In the Montana case, a state resident, Markkaya Jean Gullett, was driving a Ford Explorer SUV, along a highway in Montana in 2015 when the tread came off of one of its tires. She lost control of the vehicle, and it rolled into a ditch; she died inside the vehicle. The representative of her estate, Charles Lucero, sued Ford in state court, claiming that the Explorer had a flawed design, and that Ford had failed to warn consumers about that and had acted negligently in making Explorers.
Ford tried to get the case dismissed, arguing that there was no link between the lawsuit against it and any business that Ford did inside Montana. The Explorer had been built in Kentucky, and was owned in two other states before it wound up in Montana. Thus, Ford said, it had nothing to do with the Explorer or its operation in Montana..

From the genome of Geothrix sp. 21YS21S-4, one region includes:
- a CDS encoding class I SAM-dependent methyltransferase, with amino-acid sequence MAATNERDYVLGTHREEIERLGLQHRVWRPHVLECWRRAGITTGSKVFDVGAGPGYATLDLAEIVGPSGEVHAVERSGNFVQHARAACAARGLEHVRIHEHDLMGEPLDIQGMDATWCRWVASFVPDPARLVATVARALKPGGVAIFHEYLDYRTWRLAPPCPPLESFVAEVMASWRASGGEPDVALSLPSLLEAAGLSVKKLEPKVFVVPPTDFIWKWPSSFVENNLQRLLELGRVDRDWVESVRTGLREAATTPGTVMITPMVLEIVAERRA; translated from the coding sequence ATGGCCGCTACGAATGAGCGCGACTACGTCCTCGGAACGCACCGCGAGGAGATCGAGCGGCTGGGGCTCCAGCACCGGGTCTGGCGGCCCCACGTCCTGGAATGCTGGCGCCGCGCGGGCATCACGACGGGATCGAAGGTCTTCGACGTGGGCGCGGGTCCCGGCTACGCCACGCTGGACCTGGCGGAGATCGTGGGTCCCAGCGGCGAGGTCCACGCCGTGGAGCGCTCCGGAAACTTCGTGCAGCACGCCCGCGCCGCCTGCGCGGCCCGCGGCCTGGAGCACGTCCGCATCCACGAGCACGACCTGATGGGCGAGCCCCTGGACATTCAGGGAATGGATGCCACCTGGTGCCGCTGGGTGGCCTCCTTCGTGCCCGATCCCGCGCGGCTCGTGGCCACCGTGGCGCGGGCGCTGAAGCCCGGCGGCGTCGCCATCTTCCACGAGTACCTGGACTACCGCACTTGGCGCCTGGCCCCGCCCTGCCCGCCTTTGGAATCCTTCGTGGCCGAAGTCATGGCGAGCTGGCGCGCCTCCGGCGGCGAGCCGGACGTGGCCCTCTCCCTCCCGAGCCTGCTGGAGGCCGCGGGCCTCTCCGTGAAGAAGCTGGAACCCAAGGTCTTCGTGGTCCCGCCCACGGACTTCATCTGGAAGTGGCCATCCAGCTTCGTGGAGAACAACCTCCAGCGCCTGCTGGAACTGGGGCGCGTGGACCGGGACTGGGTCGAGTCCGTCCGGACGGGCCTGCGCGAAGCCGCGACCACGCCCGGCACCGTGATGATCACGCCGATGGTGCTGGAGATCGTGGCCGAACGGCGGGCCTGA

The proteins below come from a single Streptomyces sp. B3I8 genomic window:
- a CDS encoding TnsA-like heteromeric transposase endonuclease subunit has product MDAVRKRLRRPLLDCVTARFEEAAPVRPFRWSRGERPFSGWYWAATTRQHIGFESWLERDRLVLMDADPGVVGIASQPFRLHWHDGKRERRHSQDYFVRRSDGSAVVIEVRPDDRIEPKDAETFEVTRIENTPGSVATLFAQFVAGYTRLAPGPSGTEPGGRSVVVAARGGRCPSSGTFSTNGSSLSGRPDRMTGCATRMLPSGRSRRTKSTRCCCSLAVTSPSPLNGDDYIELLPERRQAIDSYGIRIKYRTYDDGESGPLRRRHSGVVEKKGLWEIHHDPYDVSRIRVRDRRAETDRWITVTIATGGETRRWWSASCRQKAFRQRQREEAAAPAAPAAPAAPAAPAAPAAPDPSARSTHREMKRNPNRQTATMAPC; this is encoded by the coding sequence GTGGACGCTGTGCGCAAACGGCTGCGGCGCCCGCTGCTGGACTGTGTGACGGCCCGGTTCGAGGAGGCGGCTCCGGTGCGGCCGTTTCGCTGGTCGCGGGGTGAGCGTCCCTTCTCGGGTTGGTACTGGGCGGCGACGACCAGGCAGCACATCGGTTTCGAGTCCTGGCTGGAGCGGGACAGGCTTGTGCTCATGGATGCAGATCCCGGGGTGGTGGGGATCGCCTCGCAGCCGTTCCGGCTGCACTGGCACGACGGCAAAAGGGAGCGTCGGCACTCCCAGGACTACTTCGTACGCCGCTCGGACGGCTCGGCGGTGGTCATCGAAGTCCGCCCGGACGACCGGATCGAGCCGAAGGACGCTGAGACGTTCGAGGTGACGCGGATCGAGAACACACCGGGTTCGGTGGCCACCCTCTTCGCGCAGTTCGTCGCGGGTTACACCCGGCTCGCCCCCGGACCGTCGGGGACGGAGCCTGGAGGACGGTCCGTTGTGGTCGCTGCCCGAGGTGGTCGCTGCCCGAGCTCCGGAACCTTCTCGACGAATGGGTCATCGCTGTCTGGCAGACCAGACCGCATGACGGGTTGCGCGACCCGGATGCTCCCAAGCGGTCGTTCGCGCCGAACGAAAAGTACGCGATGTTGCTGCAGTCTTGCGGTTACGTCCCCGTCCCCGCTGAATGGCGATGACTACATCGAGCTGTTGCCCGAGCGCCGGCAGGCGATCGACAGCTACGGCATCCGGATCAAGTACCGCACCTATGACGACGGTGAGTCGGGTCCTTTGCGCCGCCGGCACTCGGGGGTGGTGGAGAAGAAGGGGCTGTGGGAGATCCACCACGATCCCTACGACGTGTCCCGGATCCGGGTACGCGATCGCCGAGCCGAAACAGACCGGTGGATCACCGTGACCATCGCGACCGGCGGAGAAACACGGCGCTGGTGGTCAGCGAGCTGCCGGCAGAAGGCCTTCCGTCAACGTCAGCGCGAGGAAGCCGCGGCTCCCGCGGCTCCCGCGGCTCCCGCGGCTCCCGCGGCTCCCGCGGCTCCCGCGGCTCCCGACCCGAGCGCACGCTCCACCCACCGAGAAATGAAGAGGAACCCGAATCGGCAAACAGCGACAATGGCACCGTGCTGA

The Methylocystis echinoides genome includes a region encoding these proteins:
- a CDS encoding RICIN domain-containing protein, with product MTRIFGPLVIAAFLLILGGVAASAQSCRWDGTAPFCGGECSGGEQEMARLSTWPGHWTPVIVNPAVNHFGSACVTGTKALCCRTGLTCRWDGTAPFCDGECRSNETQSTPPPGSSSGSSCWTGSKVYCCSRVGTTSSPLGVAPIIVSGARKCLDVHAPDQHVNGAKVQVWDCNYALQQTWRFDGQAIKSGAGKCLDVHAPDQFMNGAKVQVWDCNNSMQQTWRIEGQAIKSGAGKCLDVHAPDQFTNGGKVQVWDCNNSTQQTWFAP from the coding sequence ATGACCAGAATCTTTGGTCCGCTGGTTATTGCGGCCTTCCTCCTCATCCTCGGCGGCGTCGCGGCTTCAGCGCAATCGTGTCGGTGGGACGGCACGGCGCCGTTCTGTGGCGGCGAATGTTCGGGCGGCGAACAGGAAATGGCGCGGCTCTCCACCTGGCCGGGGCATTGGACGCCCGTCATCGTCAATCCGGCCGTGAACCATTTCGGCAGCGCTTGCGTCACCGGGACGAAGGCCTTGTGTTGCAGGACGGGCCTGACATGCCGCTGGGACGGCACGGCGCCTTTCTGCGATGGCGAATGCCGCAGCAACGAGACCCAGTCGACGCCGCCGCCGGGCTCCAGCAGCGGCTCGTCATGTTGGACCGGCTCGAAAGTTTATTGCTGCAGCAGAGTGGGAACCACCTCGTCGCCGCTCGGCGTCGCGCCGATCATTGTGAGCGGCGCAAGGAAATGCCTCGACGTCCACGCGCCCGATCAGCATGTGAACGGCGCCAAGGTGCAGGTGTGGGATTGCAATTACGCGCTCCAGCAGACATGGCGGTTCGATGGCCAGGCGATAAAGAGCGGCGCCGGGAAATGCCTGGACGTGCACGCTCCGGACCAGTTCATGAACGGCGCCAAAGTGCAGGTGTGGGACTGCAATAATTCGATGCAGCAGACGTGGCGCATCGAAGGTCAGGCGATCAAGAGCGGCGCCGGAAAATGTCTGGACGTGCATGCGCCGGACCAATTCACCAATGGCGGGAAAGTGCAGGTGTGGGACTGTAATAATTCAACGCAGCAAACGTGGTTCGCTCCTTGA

A state court ruled that there was enough of a connection to Montana, because the deceased woman lived in the state, the accident happened there, and that’s where the flawed design caused the accident.
The Montana Supreme Court, on Ford’s appeal, ruled for the woman’s estate, finding that Ford had availed itself of the right to do business in Montana, benefitted from that, and had sold vehicles and parts in the state. It was enough, the state tribunal said, that Ford had introduced the Explorer into the market. It made no difference that it was the accident, not Ford’s business in the state, that justified holding Ford accountable, the state court said.